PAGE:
You know what could use a little TLC? Your dishwasher! This often-overlooked appliance should be cleaned every six months. Learn how to clean a dishwasher with vinegar and baking soda in the following step-by-step guide. You'll be amazed at the difference—your machine will look brand-new and it will run more efficiently than ever.
1. Gather your supplies
2. Remove the filter, utensil holders, and dishwasher racks
In order to get down into the nitty-gritty cracks and crevices, you’ll need to remove the racks, utensil holders, and filter (some filters simply twist off, but others will require tools to unscrew them). Take them out and place them in a mixture of warm water and 1 cup of white distilled vinegar. Leave them to soak for at least 30 minutes.
3. Clear out all debris
Now that you have a clear line of sight, check for any lingering debris that might be hiding within. Wipe the spray arms and the side walls, especially in the corners at the top and bottom. Check the dishwasher filter and dispenser, and look inside all the tiny holes and slots where water sprays out. If you see food particles or other debris lodged in tiny crevices like these, use a toothbrush and/or toothpick to clean them out.
4. Run the dishwasher on a hot water cycle with vinegar
Fill a dishwasher-safe bowl with 1 cup of white vinegar and place it on the bottom of the empty dishwasher. Set the dishwasher to run on a hot water cycle. The vinegar will break down any remaining bits of food, grease, soap scum, residue, and any other leftover grime.
5. Run another short wash cycle with baking soda
When the first cycle ends, remove the bowl and sprinkle 1 cup of baking soda along the bottom of the dishwasher. Run it on a short cycle. The baking soda will remove stains and freshen the dishwasher. The result? A bright, sparkling dishwasher that smells oh-so-clean.
6. Clean the outer dishwasher door
Grab a cleaner specifically formulated for your dishwasher’s surface: If it’s stainless steel, for instance, look for a cleaning product that is made for stainless steel (all-purpose cleaners can leave a streaky finish or even scratch steel, so be careful).
Another way to go? Create a DIY cleaner. A basic mixture of dish soap, water, and white vinegar makes a great homemade cleaner that’s safe for all dishwasher surfaces. Dip a microfiber cloth in your soapy water, squeeze out the excess, and then swipe in the direction of the surface’s grain. Rinse out your cloth, and then make a pass over the surface again for a gleaming, fingerprint-free finish. Make sure to wipe down the control panel and handles with your damp cloth as well.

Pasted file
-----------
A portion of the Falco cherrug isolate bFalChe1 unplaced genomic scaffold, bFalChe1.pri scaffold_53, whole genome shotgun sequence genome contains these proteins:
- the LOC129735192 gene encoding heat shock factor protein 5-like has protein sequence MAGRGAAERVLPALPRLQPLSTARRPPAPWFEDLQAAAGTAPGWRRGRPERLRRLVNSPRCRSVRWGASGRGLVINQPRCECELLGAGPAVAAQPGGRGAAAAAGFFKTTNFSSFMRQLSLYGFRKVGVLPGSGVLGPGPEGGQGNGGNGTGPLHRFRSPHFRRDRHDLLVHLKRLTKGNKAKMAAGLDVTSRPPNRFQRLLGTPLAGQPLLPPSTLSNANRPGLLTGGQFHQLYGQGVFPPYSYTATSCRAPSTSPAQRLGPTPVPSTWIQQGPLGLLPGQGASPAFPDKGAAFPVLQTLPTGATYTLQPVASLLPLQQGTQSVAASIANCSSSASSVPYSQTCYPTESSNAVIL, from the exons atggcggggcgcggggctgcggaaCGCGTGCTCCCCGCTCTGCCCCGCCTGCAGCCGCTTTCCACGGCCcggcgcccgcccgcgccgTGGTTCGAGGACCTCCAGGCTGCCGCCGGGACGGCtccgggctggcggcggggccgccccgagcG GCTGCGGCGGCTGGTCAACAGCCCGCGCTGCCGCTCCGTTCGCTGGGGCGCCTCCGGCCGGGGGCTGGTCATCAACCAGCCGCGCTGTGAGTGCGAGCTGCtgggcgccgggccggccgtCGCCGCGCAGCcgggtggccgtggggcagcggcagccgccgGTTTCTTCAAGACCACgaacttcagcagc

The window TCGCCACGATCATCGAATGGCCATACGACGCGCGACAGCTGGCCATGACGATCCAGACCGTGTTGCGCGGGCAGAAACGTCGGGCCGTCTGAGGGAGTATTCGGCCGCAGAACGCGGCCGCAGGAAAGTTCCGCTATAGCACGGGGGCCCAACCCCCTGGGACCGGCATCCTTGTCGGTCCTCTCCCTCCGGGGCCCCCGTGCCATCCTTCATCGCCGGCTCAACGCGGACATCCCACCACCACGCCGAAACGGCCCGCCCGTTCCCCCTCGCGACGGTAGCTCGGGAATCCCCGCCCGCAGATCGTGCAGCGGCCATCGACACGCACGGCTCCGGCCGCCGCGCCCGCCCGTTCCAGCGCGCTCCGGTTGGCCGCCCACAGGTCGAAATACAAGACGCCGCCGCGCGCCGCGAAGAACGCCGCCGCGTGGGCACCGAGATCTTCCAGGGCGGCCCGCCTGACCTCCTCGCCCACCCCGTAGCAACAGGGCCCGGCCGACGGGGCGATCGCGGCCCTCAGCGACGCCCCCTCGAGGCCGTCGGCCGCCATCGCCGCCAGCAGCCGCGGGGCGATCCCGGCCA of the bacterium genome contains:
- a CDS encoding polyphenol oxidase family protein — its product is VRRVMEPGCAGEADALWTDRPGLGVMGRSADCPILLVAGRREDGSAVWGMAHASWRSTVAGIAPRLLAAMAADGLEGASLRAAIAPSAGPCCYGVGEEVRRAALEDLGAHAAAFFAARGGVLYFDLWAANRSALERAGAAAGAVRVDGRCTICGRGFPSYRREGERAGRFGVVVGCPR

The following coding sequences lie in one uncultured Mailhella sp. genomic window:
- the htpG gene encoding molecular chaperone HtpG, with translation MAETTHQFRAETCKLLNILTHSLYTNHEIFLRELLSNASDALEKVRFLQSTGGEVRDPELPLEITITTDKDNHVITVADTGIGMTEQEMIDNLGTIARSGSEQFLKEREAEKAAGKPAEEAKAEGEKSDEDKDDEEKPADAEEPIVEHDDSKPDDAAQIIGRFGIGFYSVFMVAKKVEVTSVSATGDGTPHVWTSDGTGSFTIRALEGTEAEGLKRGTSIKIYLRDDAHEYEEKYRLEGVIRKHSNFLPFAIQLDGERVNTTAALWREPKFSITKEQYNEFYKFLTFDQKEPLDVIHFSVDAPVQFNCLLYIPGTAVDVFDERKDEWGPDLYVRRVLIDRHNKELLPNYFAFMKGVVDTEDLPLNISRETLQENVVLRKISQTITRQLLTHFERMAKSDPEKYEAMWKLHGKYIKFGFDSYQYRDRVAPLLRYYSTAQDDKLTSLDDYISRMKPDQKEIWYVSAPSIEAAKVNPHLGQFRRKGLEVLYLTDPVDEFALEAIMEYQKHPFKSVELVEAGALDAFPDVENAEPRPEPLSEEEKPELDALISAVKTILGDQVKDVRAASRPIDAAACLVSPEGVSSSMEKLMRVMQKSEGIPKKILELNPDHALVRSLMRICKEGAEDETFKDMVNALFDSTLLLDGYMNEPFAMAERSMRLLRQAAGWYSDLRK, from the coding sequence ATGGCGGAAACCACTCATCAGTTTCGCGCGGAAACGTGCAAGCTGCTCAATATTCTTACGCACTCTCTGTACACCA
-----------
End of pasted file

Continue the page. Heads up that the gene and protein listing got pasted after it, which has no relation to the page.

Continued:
Keeping your dishwasher clean
Now that you know how to clean a dishwasher, you’re going to see many benefits. Not only is the machine better-smelling and fresher-looking, but you’ll find it’s actually more effective. With all the residue gone, soap and water can spray through the appliance at full strength—leaving you with cleaner dishes. In fact, any time your dishes start to come out of the dishwasher with gunk still stuck to them, it's a sign that your dishwasher probably needs a deep clean. Try to deep clean the inside of the dishwasher once every six months to keep it running optimally.
Apart from that six-month deep clean, if your dishwasher has a self-cleaning sanitize cycle, you should run it on a monthly basis. The sanitize cycle runs hotter and longer than a regular dishwashing cycle and is able to kill 99.9% of bacteria and food soil that a standard wash cycle leaves behind.
If your dishwasher doesn't have a sanitize cycle, you can stock up on Affresh. Affresh is a foaming tablet that combats residue and dishwasher detergent buildup, and it’s designed to be used with a regular full cycle.
Check your dishwasher's temperature settings
We've got one more tip for making sure your dishwasher is working its best: Set the temperature to 120°–150°F. If the water is not at least 120°, it’s not hot enough to clean dishes effectively. To test your temperature, use the sink nearest the dishwasher and fill a cup of water with the hottest tap water possible. Place a thermometer inside and read the temperature. If it’s lower than 120° or higher than 150°, you’ll need to adjust your water heater.
Originally Appeared on Architectural Digest